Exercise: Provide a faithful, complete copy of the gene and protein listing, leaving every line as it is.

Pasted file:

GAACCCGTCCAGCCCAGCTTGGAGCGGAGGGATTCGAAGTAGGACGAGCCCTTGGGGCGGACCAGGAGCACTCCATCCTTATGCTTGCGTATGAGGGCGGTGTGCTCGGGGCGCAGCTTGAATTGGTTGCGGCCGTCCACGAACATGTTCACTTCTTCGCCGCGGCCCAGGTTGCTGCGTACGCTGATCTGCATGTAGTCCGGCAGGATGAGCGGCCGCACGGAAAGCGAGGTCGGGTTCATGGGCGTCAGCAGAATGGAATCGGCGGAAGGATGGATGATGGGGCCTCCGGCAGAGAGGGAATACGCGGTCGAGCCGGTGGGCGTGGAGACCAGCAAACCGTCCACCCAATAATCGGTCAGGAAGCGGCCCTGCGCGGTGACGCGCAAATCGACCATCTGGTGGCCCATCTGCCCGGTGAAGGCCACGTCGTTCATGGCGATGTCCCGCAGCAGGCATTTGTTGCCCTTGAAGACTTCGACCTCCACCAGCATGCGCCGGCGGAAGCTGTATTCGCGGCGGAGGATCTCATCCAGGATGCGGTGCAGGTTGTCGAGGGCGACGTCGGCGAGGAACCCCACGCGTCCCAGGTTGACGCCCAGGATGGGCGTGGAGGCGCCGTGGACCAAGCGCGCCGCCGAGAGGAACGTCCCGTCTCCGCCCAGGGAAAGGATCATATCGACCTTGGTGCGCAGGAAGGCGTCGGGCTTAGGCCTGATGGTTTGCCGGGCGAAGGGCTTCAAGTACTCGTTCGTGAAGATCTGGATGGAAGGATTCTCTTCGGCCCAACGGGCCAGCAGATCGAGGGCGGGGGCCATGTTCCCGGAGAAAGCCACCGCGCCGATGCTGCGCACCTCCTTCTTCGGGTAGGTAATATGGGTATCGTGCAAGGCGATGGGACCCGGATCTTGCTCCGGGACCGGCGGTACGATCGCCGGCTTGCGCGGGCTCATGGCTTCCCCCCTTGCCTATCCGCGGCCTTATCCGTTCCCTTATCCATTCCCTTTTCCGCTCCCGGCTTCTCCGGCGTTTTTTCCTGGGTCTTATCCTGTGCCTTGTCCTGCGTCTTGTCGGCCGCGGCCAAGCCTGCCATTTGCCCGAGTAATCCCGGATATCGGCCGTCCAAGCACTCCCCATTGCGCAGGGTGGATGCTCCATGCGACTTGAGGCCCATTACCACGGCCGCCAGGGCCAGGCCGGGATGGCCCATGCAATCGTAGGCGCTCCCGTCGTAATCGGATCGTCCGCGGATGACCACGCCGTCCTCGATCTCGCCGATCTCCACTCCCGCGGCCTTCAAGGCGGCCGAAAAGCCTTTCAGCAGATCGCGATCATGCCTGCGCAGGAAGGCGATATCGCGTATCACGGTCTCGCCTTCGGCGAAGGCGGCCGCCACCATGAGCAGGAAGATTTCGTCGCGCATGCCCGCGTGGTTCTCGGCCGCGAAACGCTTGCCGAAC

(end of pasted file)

GAACCCGTCCAGCCCAGCTTGGAGCGGAGGGATTCGAAGTAGGACGAGCCCTTGGGGCGGACCAGGAGCACTCCATCCTTATGCTTGCGTATGAGGGCGGTGTGCTCGGGGCGCAGCTTGAATTGGTTGCGGCCGTCCACGAACATGTTCACTTCTTCGCCGCGGCCCAGGTTGCTGCGTACGCTGATCTGCATGTAGTCCGGCAGGATGAGCGGCCGCACGGAAAGCGAGGTCGGGTTCATGGGCGTCAGCAGAATGGAATCGGCGGAAGGATGGATGATGGGGCCTCCGGCAGAGAGGGAATACGCGGTCGAGCCGGTGGGCGTGGAGACCAGCAAACCGTCCACCCAATAATCGGTCAGGAAGCGGCCCTGCGCGGTGACGCGCAAATCGACCATCTGGTGGCCCATCTGCCCGGTGAAGGCCACGTCGTTCATGGCGATGTCCCGCAGCAGGCATTTGTTGCCCTTGAAGACTTCGACCTCCACCAGCATGCGCCGGCGGAAGCTGTATTCGCGGCGGAGGATCTCATCCAGGATGCGGTGCAGGTTGTCGAGGGCGACGTCGGCGAGGAACCCCACGCGTCCCAGGTTGACGCCCAGGATGGGCGTGGAGGCGCCGTGGACCAAGCGCGCCGCCGAGAGGAACGTCCCGTCTCCGCCCAGGGAAAGGATCATATCGACCTTGGTGCGCAGGAAGGCGTCGGGCTTAGGCCTGATGGTTTGCCGGGCGAAGGGCTTCAAGTACTCGTTCGTGAAGATCTGGATGGAAGGATTCTCTTCGGCCCAACGGGCCAGCAGATCGAGGGCGGGGGCCATGTTCCCGGAGAAAGCCACCGCGCCGATGCTGCGCACCTCCTTCTTCGGGTAGGTAATATGGGTATCGTGCAAGGCGATGGGACCCGGATCTTGCTCCGGGACCGGCGGTACGATCGCCGGCTTGCGCGGGCTCATGGCTTCCCCCCTTGCCTATCCGCGGCCTTATCCGTTCCCTTATCCATTCCCTTTTCCGCTCCCGGCTTCTCCGGCGTTTTTTCCTGGGTCTTATCCTGTGCCTTGTCCTGCGTCTTGTCGGCCGCGGCCAAGCCTGCCATTTGCCCGAGTAATCCCGGATATCGGCCGTCCAAGCACTCCCCATTGCGCAGGGTGGATGCTCCATGCGACTTGAGGCCCATTACCACGGCCGCCAGGGCCAGGCCGGGATGGCCCATGCAATCGTAGGCGCTCCCGTCGTAATCGGATCGTCCGCGGATGACCACGCCGTCCTCGATCTCGCCGATCTCCACTCCCGCGGCCTTCAAGGCGGCCGAAAAGCCTTTCAGCAGATCGCGATCATGCCTGCGCAGGAAGGCGATATCGCGTATCACGGTCTCGCCTTCGGCGAAGGCGGCCGCCACCATGAGCAGGAAGATTTCGTCGCGCATGCCCGCGTGGTTCTCGGCCGCGAAACGCTTGCCGAAC